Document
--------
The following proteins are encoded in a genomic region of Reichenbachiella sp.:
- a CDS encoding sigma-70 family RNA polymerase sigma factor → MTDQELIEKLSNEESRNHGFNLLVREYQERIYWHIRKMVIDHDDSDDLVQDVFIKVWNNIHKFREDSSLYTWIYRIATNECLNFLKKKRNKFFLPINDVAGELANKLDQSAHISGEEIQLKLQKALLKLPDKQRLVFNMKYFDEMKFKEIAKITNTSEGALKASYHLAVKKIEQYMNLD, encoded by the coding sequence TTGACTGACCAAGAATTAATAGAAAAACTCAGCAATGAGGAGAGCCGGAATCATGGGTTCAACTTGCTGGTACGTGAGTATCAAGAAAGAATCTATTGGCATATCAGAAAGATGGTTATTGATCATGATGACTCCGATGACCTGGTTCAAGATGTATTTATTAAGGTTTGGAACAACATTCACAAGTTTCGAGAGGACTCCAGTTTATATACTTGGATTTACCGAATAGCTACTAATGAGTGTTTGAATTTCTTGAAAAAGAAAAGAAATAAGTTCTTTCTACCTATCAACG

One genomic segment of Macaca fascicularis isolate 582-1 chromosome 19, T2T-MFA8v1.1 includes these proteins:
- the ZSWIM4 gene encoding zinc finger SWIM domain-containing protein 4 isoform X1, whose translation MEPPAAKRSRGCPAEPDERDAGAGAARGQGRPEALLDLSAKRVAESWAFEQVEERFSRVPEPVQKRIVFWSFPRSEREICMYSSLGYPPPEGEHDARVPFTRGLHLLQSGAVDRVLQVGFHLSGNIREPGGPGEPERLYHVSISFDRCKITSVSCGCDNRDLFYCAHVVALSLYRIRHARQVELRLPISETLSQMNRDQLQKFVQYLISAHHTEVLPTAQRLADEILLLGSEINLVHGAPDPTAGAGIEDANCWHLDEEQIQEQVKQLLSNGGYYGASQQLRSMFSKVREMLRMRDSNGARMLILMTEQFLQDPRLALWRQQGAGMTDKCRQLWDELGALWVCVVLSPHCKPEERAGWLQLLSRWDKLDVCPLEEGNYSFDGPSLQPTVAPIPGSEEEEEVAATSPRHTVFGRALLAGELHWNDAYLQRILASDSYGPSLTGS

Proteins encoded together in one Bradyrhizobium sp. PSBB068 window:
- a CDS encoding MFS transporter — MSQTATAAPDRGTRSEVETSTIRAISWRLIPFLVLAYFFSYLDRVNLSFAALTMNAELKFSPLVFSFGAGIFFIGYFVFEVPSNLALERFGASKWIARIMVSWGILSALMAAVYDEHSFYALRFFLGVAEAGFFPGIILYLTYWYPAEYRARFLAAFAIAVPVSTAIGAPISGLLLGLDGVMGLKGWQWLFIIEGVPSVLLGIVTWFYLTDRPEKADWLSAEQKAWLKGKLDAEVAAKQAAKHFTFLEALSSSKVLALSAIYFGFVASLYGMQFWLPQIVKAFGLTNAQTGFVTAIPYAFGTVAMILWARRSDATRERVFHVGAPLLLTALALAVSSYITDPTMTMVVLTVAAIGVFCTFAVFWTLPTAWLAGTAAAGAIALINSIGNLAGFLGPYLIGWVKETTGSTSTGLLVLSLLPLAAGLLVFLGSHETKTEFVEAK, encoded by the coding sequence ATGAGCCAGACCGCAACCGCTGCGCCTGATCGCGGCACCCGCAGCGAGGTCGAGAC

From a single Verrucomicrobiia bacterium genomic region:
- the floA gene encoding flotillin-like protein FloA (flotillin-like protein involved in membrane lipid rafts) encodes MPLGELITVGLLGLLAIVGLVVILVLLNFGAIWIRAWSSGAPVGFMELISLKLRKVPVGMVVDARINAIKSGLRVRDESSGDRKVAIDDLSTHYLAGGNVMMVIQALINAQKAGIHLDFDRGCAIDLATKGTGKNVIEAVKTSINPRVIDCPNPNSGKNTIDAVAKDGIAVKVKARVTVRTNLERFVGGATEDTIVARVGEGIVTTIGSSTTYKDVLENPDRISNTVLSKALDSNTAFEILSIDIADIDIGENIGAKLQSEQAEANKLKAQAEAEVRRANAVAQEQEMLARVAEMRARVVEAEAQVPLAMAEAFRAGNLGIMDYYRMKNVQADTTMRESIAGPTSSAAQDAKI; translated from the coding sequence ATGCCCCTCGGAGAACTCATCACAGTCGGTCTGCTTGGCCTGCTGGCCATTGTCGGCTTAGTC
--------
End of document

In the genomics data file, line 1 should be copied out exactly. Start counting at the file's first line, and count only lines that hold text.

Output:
The following proteins are encoded in a genomic region of Reichenbachiella sp.: